The story noted that de Valera was the “American-born son of an Irish mother and Spanish father.” Some versions say that de Valera’s “black eyes flashed” when he spoke the quote above, “his big jaw squared. He spoke quietly. Nevertheless he was emphatic.” 

Eamon de Valera during his 1919 tour of America.

De Valera’s Feb. 25 statement to Couch was datelined “Somewhere in Ireland.” It began:

“England has no right in Ireland. England’s de facto government here rests solely on the number of her bayonets. We challenge England to allow Ireland the principal of self-determination.”

On March 27, de valera arrived at Mansion House in Dublin, where he was received by the Lord Mayor. The Associated Press reported “that owing to the attitude of the censors [de Valera said] it would be useless to make a statement at present, but that he would take the opportunity later to express his views.”2

Within days, an interview by Henry Hyde of the Chicago Tribune was syndicated in U.S. newspapers. “I had an interview with de Valera shortly before he entered Dublin,” it began. “Up to a certain point he proved a very mild and constitutional rebel with his eyes fixed on Paris.”3

Another Chicago correspondent, Ruth Russell of the Daily News, also interviewed de Valera in late March.

“In a small white room where reddish tapestry and draperies concealed closed doors and shaded windows … the tall, pale man, 37 years of age, stood against the glow of a grate fire and spoke with a student’s concentration. He was slightly breathless, as he had just arrived and was about to leave again. His white silk muffler was still pinned with a bar about his throat.”4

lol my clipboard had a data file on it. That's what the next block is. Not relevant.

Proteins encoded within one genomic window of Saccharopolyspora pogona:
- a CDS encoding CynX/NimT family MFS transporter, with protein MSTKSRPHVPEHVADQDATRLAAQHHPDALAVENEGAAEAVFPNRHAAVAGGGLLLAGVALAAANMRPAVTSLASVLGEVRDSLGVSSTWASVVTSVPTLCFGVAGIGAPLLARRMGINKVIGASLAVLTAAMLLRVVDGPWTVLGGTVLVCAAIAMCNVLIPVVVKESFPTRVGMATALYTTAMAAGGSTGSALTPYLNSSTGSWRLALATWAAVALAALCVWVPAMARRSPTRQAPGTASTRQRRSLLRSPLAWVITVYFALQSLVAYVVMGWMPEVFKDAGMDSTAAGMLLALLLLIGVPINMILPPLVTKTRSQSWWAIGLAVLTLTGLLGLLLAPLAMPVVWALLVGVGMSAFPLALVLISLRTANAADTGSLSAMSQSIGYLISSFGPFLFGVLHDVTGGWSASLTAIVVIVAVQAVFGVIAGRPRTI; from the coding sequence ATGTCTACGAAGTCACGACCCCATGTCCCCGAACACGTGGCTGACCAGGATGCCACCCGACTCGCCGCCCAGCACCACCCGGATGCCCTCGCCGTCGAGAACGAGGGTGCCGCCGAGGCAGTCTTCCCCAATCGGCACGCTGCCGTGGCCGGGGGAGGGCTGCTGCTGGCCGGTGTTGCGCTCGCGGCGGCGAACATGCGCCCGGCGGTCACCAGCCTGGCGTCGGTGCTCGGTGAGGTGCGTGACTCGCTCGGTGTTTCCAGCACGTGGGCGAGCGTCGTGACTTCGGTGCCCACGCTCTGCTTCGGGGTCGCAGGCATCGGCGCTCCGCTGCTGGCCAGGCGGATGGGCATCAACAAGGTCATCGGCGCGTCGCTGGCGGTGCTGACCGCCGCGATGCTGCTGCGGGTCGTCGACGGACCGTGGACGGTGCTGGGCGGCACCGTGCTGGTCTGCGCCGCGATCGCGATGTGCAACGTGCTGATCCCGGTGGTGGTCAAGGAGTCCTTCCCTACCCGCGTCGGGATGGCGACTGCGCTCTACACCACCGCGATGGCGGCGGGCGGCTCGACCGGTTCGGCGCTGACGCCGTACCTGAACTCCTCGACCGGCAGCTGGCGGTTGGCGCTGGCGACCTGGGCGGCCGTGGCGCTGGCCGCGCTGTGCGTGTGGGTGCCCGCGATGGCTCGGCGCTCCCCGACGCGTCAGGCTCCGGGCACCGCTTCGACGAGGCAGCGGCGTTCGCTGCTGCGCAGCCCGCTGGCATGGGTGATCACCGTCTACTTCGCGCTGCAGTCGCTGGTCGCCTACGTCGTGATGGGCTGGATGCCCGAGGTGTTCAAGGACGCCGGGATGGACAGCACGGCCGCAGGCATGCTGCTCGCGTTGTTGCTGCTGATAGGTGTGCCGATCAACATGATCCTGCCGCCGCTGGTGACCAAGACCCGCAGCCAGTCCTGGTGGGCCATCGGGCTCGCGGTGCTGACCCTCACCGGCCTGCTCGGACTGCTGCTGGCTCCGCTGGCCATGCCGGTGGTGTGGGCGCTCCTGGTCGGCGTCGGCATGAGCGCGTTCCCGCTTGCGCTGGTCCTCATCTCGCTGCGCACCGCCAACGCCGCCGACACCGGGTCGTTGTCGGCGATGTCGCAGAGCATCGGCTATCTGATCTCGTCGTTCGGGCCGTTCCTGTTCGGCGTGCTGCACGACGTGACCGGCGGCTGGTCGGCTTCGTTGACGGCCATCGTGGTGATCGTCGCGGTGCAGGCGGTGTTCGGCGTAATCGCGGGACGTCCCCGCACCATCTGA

The reporter promised that soon “de Valera will let himself be seen in Dublin.” On April 1, he was named president of the second Dáil Éireann. In June, he sailed secretly to America to begin a campaign for political recognition and funding for Ireland.

Covering the countess’s return to Dublin, 1919

When Constance Georgine Markievicz became the first woman elected to the British parliament in December 1918, she was far from the Dublin St. Patrick’s constituency she won with two thirds of  the vote. The republican leader known as Countess Markievicz was held at Holloway Prison, in England, for her role in anti-conscription protests earlier in the year, before the Great War ended in November.

Upon her release from the prison 15 March, 1919, Markievicz returned to Dublin, where she was greeted by cheering supporters. The Irish Times, on page 6 of its St. Patrick’s Day issue, reported: